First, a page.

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M&ATech: Innovation advisors carve out niche in startup deals

  • Innovation advisors’ access to startups seen as added-value versus traditional advisory firms – Acciona exec
  • Innovation labs seen as first point of call for companies interested in startups – L Marks
  • High-growth tech companies look at buying traditional companies - Deloitte

Companies that want to engage with startups are increasingly turning to innovation advisors to help them identify investment, acquisition and collaboration opportunities, experts said.

Acciona [BME:ANA], a Spanish multinational that specialises in the development and management of sustainable infrastructure and renewable energy, sees tech M&A as an option to be activated in cases when there is a strong commercial validation and strategic fit, Telmo Perez, who is a director of its corporate innovation team, said.

In these cases, the company often works with innovation advisor Mind the Bridge (MtB) rather than traditional consulting firms, Perez said. “The process requires very curated scouting and deal-flow activities as well as specific expertise and skills in the startup world that only new players such as MtB can provide,” he said.

As well as working with MtB, Acciona itself also actively looks at startups at a global level in the fields of renewable energy, water, mobility and sustainable infrastructure, Perez said. It offers a platform, called I'MNOVATION, that allows startups to work on pilot projects with the company, he said.

Another company with a similar model is Italy-headquartered multinational energy firm Enel [MIL:ENEL], which scouts for startups through Enel Innovation Hubs, Luciano Tommasi, Head of M&A at Enel X, said. The company works with partners like MtB to help it initiate commercial relationships with startups, he said.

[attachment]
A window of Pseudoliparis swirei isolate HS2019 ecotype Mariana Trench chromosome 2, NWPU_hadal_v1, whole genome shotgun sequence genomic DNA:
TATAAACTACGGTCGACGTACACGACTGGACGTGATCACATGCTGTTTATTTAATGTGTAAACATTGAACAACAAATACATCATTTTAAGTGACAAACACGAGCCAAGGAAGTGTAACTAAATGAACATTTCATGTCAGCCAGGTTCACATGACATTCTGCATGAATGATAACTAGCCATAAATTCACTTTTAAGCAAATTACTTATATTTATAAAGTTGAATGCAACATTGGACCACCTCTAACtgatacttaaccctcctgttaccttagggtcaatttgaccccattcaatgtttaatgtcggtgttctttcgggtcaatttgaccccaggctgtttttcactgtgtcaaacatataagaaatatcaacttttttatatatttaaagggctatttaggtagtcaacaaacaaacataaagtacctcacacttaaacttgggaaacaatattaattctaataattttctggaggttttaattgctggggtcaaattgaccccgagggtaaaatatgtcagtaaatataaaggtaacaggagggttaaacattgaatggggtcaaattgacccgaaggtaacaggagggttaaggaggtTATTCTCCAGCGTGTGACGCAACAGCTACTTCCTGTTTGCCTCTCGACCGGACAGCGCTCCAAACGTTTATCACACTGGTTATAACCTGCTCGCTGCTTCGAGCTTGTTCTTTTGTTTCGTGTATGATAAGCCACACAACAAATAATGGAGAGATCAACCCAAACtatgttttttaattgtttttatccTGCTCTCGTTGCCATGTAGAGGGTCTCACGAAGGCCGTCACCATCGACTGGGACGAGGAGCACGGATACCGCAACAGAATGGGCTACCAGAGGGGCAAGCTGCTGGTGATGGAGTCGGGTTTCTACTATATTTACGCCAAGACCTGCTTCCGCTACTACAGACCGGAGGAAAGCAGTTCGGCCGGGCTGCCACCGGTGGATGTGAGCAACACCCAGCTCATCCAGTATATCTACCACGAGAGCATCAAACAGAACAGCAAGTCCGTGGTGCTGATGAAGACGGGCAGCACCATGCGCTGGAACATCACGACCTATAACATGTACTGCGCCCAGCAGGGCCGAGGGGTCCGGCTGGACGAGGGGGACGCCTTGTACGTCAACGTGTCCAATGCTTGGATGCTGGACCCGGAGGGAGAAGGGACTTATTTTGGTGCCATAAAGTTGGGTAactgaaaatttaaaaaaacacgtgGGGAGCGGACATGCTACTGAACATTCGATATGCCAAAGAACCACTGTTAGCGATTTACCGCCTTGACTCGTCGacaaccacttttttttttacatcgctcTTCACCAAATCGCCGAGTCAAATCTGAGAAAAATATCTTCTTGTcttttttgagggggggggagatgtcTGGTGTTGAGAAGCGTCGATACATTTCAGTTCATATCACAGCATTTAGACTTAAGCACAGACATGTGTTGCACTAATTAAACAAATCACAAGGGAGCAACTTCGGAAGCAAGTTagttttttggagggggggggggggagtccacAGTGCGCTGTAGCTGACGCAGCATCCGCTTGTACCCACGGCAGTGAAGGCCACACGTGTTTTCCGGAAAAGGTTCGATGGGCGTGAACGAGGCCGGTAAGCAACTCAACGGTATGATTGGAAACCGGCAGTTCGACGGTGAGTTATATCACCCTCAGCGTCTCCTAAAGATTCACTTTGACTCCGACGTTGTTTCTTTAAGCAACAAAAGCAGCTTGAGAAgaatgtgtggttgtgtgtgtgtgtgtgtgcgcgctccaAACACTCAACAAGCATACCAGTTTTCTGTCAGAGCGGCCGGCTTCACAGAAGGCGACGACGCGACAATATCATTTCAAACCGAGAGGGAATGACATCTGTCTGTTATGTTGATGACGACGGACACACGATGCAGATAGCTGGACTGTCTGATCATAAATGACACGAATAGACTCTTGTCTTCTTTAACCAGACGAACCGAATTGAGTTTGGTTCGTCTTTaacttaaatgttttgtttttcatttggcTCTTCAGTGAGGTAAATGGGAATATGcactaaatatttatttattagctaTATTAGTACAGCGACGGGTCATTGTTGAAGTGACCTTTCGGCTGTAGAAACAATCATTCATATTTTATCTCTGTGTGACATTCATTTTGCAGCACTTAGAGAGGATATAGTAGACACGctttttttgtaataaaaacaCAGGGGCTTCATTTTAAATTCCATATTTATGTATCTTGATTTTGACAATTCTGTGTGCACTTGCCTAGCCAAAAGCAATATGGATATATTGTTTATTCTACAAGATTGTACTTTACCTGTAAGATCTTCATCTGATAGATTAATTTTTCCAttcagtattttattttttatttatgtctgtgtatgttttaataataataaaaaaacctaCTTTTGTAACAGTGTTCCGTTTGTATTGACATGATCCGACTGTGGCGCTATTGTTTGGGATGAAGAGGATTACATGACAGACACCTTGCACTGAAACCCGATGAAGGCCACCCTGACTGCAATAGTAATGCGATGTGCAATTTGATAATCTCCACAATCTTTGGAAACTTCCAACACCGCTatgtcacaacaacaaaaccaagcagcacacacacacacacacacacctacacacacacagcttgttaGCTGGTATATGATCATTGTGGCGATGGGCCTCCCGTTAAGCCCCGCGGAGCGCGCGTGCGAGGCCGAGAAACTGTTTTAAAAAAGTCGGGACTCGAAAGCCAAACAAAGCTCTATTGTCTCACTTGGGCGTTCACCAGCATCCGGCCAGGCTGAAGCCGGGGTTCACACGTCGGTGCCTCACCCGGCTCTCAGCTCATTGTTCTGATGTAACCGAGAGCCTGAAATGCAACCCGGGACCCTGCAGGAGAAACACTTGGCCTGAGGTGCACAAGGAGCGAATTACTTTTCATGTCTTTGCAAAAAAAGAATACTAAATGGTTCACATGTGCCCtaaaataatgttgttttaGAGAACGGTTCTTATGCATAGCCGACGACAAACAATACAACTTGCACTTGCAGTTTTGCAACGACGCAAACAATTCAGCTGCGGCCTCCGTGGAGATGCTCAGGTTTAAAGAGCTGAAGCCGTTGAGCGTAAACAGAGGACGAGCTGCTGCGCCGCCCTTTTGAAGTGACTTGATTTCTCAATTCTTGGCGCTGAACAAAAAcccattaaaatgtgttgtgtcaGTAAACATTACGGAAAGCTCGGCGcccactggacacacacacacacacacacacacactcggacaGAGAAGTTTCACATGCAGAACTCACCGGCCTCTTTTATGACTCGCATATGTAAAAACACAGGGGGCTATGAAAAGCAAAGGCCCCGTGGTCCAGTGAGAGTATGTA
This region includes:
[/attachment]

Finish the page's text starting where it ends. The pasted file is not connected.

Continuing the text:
The Italian company will consider M&A once it finds a startup that is a strong strategic fit, Tommasi said. An example is eMotorWerks, a Silicon Valley startup in the electric vehicle charging market, he said. MtB introduced both sides in 2017 and Enel bought the startup after a few months of collaboration, he added.

MtB was founded in 2007 by Marco Marinucci, who is now its CEO. It was originally an accelerator, but moved into advisory work around 2012, Rodolfo Lissia, an advisor with MtB, said.

European companies, such as Acciona and Enel, often use the 30-strong advisory innovation firm to find out what is going on in Silicon Valley and other tech hubs, Lissia said. This trend is on the upturn, he said. MtB is based in San Francisco.

The diverse startup world means companies often feel they need support identifying targets, Lissia said. MtB's clients are split between mature players and less experienced buyers, he said, adding that in both cases they need to understand how their ecosystems are changing.

“We act as their antenna,” Lissia said. MtB uses its network and expertise to identify potentially game-changing innovations, he said.

The firm often works alongside traditional advisors after it has helped a bidder identify a target, the advisor said.

According to MtB's website, more than 500 startups have graduated from its accelerator. It works with 30 corporates a year and engages with more than 2,000 startups. The company has offices in London, Berlin and Silicon Valley and is moving into Paris and the Middle East, Lissia said.

Meanwhile, L Marks of London helps corporate clients set up innovation labs as the first step to engaging with startups, CEO Daniel Saunders said. It identifies needs, scans startups, invites them to pitch, then invites a handful to a 10-week programme, which concludes with a “commercial outcome” and often an investment, he said.

For example, L Marks and UK logistics firm Wincanton [LON: WIN] last year announced a joint investment in Australian startup Storekat following an innovation lab. Storekat provides data-driven software to optimize underutilised capacity in warehouses.

L Marks has the capability to scout up to 10,000 startups, Saunders said. More than 270 startups have joined 60 innovation programmes since 2014, as per its website.

Companies will increasingly seek collaborations with startups as a way of managing innovation, Saunders said. Investments will follow on from this, he added.

However, corporates buying startups is only part of the story, Enrique Gutierrez, managing partner of financial advisory at Deloitte, one of the big consultancies that is moving into the space, said. Rapidly scaling tech companies can also acquire older corporates, he said. This latter trend “opens a new world of unseen opportunities,” he added.

The model of hiring advisors to study companies’ innovation needs is a response to widespread disruption, Gutierrez said. Executives need the help of highly skilled professionals to make disruptive M&A work. “Disruption is no longer strictly limited to the adoption of new technologies, but the reaction towards a radically different way of thinking,” he said.

by Rupert Cocke

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